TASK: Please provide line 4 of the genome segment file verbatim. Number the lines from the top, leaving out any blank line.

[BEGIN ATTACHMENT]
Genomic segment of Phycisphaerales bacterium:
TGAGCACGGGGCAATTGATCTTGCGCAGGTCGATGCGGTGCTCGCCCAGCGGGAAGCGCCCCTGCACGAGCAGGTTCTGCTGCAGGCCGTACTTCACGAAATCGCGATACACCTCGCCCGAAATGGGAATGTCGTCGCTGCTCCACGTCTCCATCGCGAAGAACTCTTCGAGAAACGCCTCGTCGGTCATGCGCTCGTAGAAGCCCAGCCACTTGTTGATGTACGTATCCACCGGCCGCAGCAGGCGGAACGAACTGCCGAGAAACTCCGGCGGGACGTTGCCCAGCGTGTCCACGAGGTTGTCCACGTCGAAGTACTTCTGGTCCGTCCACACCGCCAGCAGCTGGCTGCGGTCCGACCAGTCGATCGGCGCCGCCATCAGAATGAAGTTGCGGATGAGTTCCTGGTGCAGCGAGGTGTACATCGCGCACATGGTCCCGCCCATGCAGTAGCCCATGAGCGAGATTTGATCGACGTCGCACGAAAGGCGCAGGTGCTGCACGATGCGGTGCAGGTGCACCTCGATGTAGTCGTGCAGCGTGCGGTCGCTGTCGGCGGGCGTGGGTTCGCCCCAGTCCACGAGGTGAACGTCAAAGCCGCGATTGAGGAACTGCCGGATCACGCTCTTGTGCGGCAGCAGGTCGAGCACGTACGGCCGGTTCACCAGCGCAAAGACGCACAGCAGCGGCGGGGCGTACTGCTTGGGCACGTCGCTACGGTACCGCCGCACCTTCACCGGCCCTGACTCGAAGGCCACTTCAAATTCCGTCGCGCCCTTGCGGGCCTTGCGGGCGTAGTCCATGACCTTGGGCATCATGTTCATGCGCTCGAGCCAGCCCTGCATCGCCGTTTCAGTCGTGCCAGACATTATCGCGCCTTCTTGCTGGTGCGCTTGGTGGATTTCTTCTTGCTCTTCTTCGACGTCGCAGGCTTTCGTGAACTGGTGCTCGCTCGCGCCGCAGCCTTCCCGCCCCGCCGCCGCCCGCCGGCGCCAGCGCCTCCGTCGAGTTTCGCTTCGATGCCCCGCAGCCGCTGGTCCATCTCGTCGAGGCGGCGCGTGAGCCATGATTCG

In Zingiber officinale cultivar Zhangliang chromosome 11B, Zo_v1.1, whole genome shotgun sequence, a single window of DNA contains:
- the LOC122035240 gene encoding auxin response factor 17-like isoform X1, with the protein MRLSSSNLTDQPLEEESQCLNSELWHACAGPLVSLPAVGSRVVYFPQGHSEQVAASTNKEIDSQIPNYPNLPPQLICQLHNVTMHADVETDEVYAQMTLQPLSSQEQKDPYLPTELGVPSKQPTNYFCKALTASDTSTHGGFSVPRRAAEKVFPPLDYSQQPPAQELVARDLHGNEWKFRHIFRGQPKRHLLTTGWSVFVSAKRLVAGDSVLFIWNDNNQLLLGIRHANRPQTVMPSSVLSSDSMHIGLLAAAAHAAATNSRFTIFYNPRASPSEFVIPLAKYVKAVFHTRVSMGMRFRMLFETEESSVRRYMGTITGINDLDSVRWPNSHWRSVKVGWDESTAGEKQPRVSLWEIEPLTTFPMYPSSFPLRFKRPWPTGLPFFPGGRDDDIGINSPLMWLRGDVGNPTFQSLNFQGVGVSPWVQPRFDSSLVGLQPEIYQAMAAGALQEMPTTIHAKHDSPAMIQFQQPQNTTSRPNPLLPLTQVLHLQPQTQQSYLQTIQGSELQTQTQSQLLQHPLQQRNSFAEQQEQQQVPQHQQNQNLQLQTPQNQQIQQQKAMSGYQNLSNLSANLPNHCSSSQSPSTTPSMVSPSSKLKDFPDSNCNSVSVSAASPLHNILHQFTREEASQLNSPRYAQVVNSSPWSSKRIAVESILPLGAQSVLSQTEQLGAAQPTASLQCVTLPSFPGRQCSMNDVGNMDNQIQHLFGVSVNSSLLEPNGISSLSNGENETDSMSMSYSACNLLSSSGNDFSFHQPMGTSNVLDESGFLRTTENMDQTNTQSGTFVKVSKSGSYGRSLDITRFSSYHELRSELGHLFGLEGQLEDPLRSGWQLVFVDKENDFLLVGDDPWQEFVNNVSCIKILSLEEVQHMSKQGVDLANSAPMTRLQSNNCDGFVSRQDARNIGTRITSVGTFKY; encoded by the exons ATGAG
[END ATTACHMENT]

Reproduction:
- the LOC122035240 gene encoding auxin response factor 17-like isoform X1, with the protein MRLSSSNLTDQPLEEESQCLNSELWHACAGPLVSLPAVGSRVVYFPQGHSEQVAASTNKEIDSQIPNYPNLPPQLICQLHNVTMHADVETDEVYAQMTLQPLSSQEQKDPYLPTELGVPSKQPTNYFCKALTASDTSTHGGFSVPRRAAEKVFPPLDYSQQPPAQELVARDLHGNEWKFRHIFRGQPKRHLLTTGWSVFVSAKRLVAGDSVLFIWNDNNQLLLGIRHANRPQTVMPSSVLSSDSMHIGLLAAAAHAAATNSRFTIFYNPRASPSEFVIPLAKYVKAVFHTRVSMGMRFRMLFETEESSVRRYMGTITGINDLDSVRWPNSHWRSVKVGWDESTAGEKQPRVSLWEIEPLTTFPMYPSSFPLRFKRPWPTGLPFFPGGRDDDIGINSPLMWLRGDVGNPTFQSLNFQGVGVSPWVQPRFDSSLVGLQPEIYQAMAAGALQEMPTTIHAKHDSPAMIQFQQPQNTTSRPNPLLPLTQVLHLQPQTQQSYLQTIQGSELQTQTQSQLLQHPLQQRNSFAEQQEQQQVPQHQQNQNLQLQTPQNQQIQQQKAMSGYQNLSNLSANLPNHCSSSQSPSTTPSMVSPSSKLKDFPDSNCNSVSVSAASPLHNILHQFTREEASQLNSPRYAQVVNSSPWSSKRIAVESILPLGAQSVLSQTEQLGAAQPTASLQCVTLPSFPGRQCSMNDVGNMDNQIQHLFGVSVNSSLLEPNGISSLSNGENETDSMSMSYSACNLLSSSGNDFSFHQPMGTSNVLDESGFLRTTENMDQTNTQSGTFVKVSKSGSYGRSLDITRFSSYHELRSELGHLFGLEGQLEDPLRSGWQLVFVDKENDFLLVGDDPWQEFVNNVSCIKILSLEEVQHMSKQGVDLANSAPMTRLQSNNCDGFVSRQDARNIGTRITSVGTFKY; encoded by the exons ATGAG